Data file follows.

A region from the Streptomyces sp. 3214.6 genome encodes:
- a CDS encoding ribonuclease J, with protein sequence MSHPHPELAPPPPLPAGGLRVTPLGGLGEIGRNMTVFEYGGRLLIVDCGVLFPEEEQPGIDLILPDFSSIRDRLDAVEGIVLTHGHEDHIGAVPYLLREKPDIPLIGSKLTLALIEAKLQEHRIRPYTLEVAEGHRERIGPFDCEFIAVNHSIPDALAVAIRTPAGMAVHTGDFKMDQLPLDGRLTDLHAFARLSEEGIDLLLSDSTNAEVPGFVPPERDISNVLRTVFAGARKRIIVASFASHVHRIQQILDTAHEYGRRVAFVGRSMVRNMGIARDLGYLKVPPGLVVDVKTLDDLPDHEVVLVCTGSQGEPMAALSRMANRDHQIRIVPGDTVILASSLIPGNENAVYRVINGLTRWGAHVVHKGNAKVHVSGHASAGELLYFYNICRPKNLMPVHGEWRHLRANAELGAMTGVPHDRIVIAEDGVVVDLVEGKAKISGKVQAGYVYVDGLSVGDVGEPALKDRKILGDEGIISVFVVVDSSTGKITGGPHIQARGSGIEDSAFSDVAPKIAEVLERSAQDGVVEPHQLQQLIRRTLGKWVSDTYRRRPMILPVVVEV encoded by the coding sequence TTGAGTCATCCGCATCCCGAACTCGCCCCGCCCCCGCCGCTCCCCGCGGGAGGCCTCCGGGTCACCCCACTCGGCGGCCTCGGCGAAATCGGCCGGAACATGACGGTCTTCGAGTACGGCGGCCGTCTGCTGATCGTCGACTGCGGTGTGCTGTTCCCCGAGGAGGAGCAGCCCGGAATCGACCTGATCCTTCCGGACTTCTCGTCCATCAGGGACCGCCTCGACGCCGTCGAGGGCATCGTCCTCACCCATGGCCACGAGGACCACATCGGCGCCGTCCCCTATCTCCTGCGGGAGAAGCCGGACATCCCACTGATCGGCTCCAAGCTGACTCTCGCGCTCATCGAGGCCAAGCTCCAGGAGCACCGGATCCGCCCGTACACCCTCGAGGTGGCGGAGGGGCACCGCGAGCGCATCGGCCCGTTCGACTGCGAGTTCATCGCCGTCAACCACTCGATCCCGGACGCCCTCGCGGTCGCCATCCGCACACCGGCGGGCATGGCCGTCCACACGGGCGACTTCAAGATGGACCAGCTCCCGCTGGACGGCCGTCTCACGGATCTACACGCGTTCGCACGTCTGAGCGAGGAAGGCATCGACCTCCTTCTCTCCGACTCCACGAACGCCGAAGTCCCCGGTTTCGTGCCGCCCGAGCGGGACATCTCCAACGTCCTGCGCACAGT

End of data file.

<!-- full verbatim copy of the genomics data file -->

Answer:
A region from the Streptomyces sp. 3214.6 genome encodes:
- a CDS encoding ribonuclease J, with protein sequence MSHPHPELAPPPPLPAGGLRVTPLGGLGEIGRNMTVFEYGGRLLIVDCGVLFPEEEQPGIDLILPDFSSIRDRLDAVEGIVLTHGHEDHIGAVPYLLREKPDIPLIGSKLTLALIEAKLQEHRIRPYTLEVAEGHRERIGPFDCEFIAVNHSIPDALAVAIRTPAGMAVHTGDFKMDQLPLDGRLTDLHAFARLSEEGIDLLLSDSTNAEVPGFVPPERDISNVLRTVFAGARKRIIVASFASHVHRIQQILDTAHEYGRRVAFVGRSMVRNMGIARDLGYLKVPPGLVVDVKTLDDLPDHEVVLVCTGSQGEPMAALSRMANRDHQIRIVPGDTVILASSLIPGNENAVYRVINGLTRWGAHVVHKGNAKVHVSGHASAGELLYFYNICRPKNLMPVHGEWRHLRANAELGAMTGVPHDRIVIAEDGVVVDLVEGKAKISGKVQAGYVYVDGLSVGDVGEPALKDRKILGDEGIISVFVVVDSSTGKITGGPHIQARGSGIEDSAFSDVAPKIAEVLERSAQDGVVEPHQLQQLIRRTLGKWVSDTYRRRPMILPVVVEV encoded by the coding sequence TTGAGTCATCCGCATCCCGAACTCGCCCCGCCCCCGCCGCTCCCCGCGGGAGGCCTCCGGGTCACCCCACTCGGCGGCCTCGGCGAAATCGGCCGGAACATGACGGTCTTCGAGTACGGCGGCCGTCTGCTGATCGTCGACTGCGGTGTGCTGTTCCCCGAGGAGGAGCAGCCCGGAATCGACCTGATCCTTCCGGACTTCTCGTCCATCAGGGACCGCCTCGACGCCGTCGAGGGCATCGTCCTCACCCATGGCCACGAGGACCACATCGGCGCCGTCCCCTATCTCCTGCGGGAGAAGCCGGACATCCCACTGATCGGCTCCAAGCTGACTCTCGCGCTCATCGAGGCCAAGCTCCAGGAGCACCGGATCCGCCCGTACACCCTCGAGGTGGCGGAGGGGCACCGCGAGCGCATCGGCCCGTTCGACTGCGAGTTCATCGCCGTCAACCACTCGATCCCGGACGCCCTCGCGGTCGCCATCCGCACACCGGCGGGCATGGCCGTCCACACGGGCGACTTCAAGATGGACCAGCTCCCGCTGGACGGCCGTCTCACGGATCTACACGCGTTCGCACGTCTGAGCGAGGAAGGCATCGACCTCCTTCTCTCCGACTCCACGAACGCCGAAGTCCCCGGTTTCGTGCCGCCCGAGCGGGACATCTCCAACGTCCTGCGCACAGT